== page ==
Legal texts are not considered accessible reading. But when the reality gets very complicated, a sober paragraph can bring clarity. On the subject of violence and defense, the German Criminal Code says, for example: “Anyone who commits an act that is required by self-defense is not acting unlawfully.” As clear as that sounds as a principle, the relationship between violence and defense in detail becomes confused.
Elsa Dorlin, philosophy professor in Paris, is not interested in clarity anyway. In her book “Self-Defense. A Philosophy of Violence”, she contrasts legitimate defense, legitimate in the sense of the respective legal situation, with a history of the ability to defend oppressed groups. It describes how slaves and indigenous peoples were disarmed so that they were thrown back into their physicality and were even further restricted in this. Even dances were interpreted by colonizers as revolt, which perhaps wasn’t entirely wrong. The oppressed, or so Dorlin at least, become subjects who are not allowed to defend themselves. Ultimately, neither with a weapon, nor with hands, words, not even with a dance.
The author provides new interpretations of political violence
Suffragettes in London founded self-defense clubs and trained women activists in hand-to-hand combat at the beginning of the 20th century. During their protests for women’s suffrage, there were also tangible arguments on the streets. One of the most creative methods of defense, however, was this: the women cut off their braces, forcing the police to hold on to their trousers. For Dorlin a game with the expectations of the opponent who is not on guard because of his prejudices. The Black Panthers responded to the historic disarmament of blacks in the United States by equipping themselves with guns.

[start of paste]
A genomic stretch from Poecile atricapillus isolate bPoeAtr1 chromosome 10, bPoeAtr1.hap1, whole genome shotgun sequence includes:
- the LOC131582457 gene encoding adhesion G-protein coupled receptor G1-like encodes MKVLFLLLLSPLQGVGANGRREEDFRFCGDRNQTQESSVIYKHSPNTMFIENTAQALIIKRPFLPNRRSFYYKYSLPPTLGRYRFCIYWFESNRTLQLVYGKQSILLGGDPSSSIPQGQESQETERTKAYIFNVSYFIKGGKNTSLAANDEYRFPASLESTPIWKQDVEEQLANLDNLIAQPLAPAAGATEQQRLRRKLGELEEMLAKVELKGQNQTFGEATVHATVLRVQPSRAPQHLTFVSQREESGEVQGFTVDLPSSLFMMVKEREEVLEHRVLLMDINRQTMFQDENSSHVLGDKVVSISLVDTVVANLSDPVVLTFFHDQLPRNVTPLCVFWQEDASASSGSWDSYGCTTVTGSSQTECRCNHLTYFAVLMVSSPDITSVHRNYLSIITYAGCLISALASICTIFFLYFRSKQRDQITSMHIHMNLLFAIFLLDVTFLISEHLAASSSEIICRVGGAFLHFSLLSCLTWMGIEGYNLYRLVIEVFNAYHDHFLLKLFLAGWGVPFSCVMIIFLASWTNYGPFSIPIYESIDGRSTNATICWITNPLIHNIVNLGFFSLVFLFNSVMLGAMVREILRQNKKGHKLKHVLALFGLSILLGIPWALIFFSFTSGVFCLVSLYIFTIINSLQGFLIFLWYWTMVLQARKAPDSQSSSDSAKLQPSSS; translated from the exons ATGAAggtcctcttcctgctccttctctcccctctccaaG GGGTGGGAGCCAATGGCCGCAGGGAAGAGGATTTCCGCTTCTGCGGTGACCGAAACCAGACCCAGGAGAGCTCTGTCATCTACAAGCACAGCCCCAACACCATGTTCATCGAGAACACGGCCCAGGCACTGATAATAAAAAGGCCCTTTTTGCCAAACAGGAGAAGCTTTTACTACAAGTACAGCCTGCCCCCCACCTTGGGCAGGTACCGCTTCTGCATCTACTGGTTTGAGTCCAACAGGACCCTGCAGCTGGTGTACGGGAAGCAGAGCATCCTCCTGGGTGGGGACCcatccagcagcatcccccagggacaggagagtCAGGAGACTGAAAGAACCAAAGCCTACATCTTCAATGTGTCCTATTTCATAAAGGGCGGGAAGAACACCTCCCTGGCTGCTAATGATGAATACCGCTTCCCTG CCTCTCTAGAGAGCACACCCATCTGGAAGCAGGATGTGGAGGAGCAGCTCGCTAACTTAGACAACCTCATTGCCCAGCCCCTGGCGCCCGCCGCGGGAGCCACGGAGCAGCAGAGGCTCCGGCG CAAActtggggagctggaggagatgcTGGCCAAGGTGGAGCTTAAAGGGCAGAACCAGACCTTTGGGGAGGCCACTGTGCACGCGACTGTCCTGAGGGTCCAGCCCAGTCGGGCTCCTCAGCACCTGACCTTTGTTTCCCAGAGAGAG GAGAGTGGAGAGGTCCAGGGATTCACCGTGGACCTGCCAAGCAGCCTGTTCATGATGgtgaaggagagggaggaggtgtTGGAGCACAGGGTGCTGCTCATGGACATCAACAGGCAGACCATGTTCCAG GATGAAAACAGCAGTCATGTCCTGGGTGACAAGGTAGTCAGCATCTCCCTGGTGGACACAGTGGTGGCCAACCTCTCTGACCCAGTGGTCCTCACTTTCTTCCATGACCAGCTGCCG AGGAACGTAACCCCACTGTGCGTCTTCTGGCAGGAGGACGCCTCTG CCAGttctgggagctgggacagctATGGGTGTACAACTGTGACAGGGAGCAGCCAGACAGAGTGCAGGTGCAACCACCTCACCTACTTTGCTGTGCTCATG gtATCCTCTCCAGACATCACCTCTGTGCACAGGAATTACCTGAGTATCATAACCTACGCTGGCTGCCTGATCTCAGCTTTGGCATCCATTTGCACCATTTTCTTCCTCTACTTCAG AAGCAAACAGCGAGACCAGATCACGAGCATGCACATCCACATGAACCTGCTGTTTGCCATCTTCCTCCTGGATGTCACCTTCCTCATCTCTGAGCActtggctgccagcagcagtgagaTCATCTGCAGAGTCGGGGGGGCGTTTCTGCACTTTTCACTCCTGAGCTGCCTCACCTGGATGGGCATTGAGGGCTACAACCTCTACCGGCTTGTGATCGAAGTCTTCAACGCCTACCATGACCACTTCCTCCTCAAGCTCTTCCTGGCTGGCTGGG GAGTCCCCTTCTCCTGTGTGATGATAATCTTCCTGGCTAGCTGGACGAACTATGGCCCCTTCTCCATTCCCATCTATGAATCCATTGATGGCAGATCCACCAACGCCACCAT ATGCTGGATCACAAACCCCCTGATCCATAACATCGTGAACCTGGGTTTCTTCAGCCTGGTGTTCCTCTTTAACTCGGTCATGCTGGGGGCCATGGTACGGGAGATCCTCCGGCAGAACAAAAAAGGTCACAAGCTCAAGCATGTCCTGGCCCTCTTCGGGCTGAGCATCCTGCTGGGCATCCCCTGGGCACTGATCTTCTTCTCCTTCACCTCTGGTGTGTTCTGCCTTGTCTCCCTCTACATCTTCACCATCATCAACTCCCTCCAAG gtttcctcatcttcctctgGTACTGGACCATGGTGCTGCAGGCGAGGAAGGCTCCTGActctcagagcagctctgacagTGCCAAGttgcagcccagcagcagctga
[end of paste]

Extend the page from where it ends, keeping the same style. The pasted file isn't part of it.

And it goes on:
Dorlin is concerned with the ethics of insurrection, with the question of who is entitled to violence. She traces how, in power imbalances, groups are dehumanized to such an extent that they only have the choice between death through the arbitrariness of the rulers or death through an attempt to defend themselves. It provides new interpretations of political violence, from the French Revolution to the way in which we perpetuate notions of defenselessness to this day.
In this way the female body is objectified in a vulnerability, in a need for protection. Crime and true crime formats often begin with a dead woman, a victim of violence, who then only fulfills one function: to have been defenseless. An instrumentalization that Dorlin warns against and that leads to the ambivalence of self-defense. The motto “Women must be defended” was used to justify racist lynching.
The ethics of self-defense remain ambiguous. Anyone who hopes for answers or even an easy reading will be disappointed by Dorlin’s “Philosophy of Violence”. But if you fight your way through sentence constructions such as the “systematic prevention of reciprocal action in domination relationships” is a really unusual view of power. A right that people take even when they don’t have it: they defend themselves.